Next up in the World Chocolate Masters competition: a gastronomic chocolate dessert. In this challenge, the judges are looking for a reflection of the competition theme, a minimum of four textures, and two temperatures.
Ruth’s chocolate dessert contained chocolate streusel, chocolate & lemon crèmeux (French for ‘creamy’), raspberry pain de Gênes (Genoa cake), lemon curd balls, milk chocolate ganache and crystallised flowers. The honeybee theme was carried through in the chocolate skep with its raspberry centre and delicate chocolate honeycomb decorations.
A dipped praline is a filling delicately enrobed in chocolate, rather than made with a chocolate mould. For this challenge in the World Chocolate Masters, contestants must make 50 dipped pralines with a minimum of two textured layers. The judges are looking for a balance of flavours and textures, a delicate outer chocolate coat, and a clean, professional finish.
Ruth’s gorgeous dipped praline was a fresh cherry pâte de fruit with a milk chocolate ganache and crunchy biscuit base, with a line of golden shimmer on the top. This tempting confection is available to buy online in Cocoa Black’s World Chocolate Masters Selection Box.
An entremet is a chocolate layered cake. They come in a variety of colours and shapes, and are distinguished by their mirror-smooth chocolate glaze. In this category, the judges are scoring for appearance, taste, texture and creativity.
Ruth’s delectable, fruity entremet has layers of chocolate mousse, prune sponge, plum jelly, plum crèmeux, and a biscuit base. ‘Clean layers, could be a winner, my favourite cake so far’– more praise from top French pastry chef and President of the Jury, Angelo Musa MOF.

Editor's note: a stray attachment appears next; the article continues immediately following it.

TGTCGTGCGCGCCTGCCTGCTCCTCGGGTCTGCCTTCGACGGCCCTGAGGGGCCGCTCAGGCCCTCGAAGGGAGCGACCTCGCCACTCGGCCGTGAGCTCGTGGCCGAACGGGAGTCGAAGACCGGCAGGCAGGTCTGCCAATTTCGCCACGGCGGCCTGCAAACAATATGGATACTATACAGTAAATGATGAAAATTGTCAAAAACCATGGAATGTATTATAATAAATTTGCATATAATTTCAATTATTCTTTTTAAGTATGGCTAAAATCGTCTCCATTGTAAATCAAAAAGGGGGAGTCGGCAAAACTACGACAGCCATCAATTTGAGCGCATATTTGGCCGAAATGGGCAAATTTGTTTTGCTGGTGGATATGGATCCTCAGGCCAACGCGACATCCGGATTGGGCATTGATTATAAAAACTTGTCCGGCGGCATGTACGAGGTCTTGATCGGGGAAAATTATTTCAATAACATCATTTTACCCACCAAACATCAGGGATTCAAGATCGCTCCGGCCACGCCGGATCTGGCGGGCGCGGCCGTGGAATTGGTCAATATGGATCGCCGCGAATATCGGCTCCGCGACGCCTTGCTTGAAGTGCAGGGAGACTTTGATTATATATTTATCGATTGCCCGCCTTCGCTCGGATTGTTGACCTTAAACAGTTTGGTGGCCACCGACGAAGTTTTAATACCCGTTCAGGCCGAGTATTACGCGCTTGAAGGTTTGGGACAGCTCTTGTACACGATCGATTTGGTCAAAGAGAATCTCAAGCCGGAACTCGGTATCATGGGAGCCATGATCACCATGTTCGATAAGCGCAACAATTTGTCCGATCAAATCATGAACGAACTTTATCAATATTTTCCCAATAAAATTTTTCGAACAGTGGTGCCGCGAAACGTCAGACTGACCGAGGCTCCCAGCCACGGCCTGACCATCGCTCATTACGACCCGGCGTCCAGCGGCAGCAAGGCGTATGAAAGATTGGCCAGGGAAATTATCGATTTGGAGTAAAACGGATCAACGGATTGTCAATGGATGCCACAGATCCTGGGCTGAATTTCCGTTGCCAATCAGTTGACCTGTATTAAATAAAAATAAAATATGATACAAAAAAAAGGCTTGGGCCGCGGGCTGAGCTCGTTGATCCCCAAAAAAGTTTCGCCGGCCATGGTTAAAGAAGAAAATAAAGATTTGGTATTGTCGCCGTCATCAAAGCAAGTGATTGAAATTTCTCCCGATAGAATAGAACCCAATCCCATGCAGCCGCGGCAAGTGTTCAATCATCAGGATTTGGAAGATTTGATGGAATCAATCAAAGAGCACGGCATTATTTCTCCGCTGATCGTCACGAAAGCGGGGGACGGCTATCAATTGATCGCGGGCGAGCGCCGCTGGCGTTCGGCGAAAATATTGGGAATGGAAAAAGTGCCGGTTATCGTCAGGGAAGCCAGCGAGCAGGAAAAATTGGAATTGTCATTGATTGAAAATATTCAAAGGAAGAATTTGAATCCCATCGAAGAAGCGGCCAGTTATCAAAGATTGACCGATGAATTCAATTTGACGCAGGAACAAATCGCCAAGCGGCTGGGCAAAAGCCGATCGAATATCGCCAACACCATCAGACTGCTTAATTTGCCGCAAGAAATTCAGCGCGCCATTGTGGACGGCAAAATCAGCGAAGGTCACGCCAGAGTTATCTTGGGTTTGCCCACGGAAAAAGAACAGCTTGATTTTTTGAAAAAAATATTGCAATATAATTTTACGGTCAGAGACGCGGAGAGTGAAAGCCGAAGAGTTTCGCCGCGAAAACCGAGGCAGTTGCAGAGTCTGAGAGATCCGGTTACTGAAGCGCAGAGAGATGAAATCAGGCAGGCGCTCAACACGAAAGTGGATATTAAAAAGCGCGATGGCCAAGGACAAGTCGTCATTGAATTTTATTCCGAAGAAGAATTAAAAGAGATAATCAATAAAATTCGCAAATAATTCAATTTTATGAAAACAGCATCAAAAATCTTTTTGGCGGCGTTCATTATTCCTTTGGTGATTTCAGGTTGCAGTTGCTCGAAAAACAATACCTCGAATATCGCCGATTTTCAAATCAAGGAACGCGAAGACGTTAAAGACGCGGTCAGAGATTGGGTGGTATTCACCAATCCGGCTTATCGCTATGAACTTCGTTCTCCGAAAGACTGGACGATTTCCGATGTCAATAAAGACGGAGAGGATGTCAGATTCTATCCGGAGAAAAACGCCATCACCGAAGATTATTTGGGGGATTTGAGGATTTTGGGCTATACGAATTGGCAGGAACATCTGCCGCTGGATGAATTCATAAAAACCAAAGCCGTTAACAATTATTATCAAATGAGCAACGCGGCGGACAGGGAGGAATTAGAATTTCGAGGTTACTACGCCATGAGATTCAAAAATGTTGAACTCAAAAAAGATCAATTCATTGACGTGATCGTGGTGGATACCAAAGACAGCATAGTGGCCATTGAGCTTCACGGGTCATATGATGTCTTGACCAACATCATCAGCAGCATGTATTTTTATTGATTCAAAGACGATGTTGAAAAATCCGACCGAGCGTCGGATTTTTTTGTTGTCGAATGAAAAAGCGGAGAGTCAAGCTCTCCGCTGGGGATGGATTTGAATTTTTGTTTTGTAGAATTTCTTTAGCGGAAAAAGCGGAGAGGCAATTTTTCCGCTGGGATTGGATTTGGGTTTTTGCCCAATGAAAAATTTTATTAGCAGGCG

For their next challenge in the World Chocolate Masters, candidates create a second, smaller chocolate showpiece reflecting the overall theme of the competition. Scores here are awarded for theme, creativity, originality, harmony and execution.
Once again, Ruth looked to her honeybee theme and created a chocolate homage to the English country garden, complete with chocolate flowers, honey drizzlers, and buzzing honey pots, on a base inspired by hexagonal bee geometry.
To make a moulded praline, tempered chocolate is poured into a mould to create a delicate chocolate shell. For the World Chocolate Masters, contestants must prepare 50 moulded pralines, each with a minimum of two different textures, including a ganache. The judges’ scores are based on taste, appearance, texture, creativity, and a clean finish.
Ruth’s moulded praline contains a citrus caramel with a sesame crunch finish and a pink peppercorn ganache, moulded in a 75% Tanzanian origin chocolate. To finish off this praline with a honeybee touch, Ruth developed a new technique to emulate a dusting of pollen.
Ruth’s citrus caramel crunchy confection is available to buy online in Cocoa Black’s World Chocolate Masters Selection Box.
“I wanted to demonstrate that when it comes to chocolate and pastry, the UK can compete against the very best in the world.”